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Bio 101 - Lecture 12

Bio 101 - Lecture 12 - The Human Genome Project Other Boxes...

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1 The Human Genome Project, Other Boxes of Pandora, and Frankenfoods Fighting Disease: Genetic Pedigrees Answer to: How is it inherited? Fighting Disease: Physiology, Biochemistry, and Epidemiology Answers to: What part of the body is affected? How is it transmitted? What drugs might work? The next questions: What is the genetic basis for susceptibility? How can it be treated or prevented? The Human Genome Project goals: 1990-2003 Identify all genes in human genome Determine DNA sequence of each gene Store information in public access databases Developed improved tools for database analysis Transfer technology to private sector Address social, legal, and ethical issues that arise Mileposts/status 12/99: first chromosome completed (#21) April 14, 2003 Entire genome completed 3.2 billion base pairs contains 30,000 to 40,000 genes 97% of human DNA is non- coding; doesn’t translate into proteins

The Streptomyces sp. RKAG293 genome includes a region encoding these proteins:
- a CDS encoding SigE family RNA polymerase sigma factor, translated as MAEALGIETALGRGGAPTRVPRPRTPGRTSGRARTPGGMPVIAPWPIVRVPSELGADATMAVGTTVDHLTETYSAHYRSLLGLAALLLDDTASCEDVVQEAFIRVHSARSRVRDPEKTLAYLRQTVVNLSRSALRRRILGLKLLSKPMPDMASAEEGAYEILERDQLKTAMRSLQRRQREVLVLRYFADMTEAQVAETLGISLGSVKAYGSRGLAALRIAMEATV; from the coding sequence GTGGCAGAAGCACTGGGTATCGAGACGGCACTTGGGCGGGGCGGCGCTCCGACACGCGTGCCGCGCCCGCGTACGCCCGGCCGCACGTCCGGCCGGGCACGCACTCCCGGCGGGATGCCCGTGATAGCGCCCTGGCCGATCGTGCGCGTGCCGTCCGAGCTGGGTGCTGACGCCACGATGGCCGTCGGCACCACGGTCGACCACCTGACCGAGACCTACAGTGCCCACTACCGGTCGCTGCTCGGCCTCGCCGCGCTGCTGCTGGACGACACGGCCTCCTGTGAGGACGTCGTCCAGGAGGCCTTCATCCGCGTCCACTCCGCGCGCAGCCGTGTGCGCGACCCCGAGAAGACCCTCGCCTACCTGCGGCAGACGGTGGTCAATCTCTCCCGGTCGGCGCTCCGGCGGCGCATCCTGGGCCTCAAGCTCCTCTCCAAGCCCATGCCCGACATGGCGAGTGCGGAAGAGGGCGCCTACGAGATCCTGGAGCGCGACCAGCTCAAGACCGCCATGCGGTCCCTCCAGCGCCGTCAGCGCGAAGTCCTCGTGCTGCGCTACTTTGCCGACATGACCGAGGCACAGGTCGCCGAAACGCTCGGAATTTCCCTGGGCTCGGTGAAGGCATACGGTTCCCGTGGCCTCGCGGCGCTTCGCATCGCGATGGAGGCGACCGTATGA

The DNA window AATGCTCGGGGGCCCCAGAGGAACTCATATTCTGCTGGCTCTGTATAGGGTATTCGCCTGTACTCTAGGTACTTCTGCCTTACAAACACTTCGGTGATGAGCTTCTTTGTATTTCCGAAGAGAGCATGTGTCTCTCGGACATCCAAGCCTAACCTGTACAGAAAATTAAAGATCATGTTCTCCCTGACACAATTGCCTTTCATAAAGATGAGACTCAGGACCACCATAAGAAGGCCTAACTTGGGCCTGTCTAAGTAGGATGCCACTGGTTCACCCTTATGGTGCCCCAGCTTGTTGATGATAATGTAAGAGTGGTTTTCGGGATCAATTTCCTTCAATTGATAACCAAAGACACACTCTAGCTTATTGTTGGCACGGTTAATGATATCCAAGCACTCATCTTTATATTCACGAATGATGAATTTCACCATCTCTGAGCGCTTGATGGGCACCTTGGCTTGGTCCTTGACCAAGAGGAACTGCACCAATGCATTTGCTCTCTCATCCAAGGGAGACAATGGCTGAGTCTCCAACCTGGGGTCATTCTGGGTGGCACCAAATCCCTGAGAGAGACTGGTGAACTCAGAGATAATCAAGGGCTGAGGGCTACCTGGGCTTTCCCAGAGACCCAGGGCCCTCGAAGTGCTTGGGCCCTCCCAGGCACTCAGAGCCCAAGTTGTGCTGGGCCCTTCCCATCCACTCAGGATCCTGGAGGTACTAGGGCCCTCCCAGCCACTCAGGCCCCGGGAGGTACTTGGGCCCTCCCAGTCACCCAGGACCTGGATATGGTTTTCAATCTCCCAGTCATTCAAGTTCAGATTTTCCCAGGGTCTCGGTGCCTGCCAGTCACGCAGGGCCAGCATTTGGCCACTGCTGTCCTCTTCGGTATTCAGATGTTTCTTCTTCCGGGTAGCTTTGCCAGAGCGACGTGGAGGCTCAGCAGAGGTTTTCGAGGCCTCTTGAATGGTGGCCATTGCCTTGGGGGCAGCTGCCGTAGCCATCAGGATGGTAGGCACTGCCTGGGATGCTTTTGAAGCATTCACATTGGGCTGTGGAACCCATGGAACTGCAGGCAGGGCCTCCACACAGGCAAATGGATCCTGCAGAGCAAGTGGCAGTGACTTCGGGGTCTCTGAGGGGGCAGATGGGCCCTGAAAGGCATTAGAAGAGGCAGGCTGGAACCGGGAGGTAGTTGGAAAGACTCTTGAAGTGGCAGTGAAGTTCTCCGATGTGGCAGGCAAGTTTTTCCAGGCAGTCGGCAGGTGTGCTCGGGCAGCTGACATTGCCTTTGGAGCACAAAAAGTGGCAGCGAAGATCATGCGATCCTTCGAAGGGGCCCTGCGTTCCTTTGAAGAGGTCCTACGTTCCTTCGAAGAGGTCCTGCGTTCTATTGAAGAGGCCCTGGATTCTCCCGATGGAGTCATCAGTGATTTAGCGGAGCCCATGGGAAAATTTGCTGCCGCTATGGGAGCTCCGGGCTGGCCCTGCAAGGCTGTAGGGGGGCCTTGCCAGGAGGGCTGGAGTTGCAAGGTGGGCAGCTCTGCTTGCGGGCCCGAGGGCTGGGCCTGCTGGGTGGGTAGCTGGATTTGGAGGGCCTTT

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2 Long-term benefits (we hope): Safer, more effective drugs: Drugs designed to one’s genotype to give maximum effectiveness and minimum side effects/risk Genetic testing for disease risk/susceptibility Improved control of gene expression in cell cultures: Cloning of tissues, organs for transplantation Long-term benefits (we hope): Improved DNA testing More reliable tests for paternity, legal cases, anthropological research Gene therapy for diseases •Gene therapy: Transfer of one or more normal or modified genes into an individual’s body cells to fix a defect or boost disease resistance •Deliver cells that carry recombinant DNA into a patient’s tissues or uses viruses as vectors to inject genes into a person’s cells •Gene therapy can alleviate symptoms Severe Combined Immunodeficiency (SCID) • Results from mutations in a specific gene • Affected children can only survive in germ-free isolation tents • Viral vector used to insert unmutated gene into bone marrow cells • 11 boys given gene therapy; 10 left isolation tents for good • Problem: 3 developed leukemia One method for gene therapy: Use retrovirus as vector to transfer genes to human cells Tissue culture Issues of concern Protection of information against misuse
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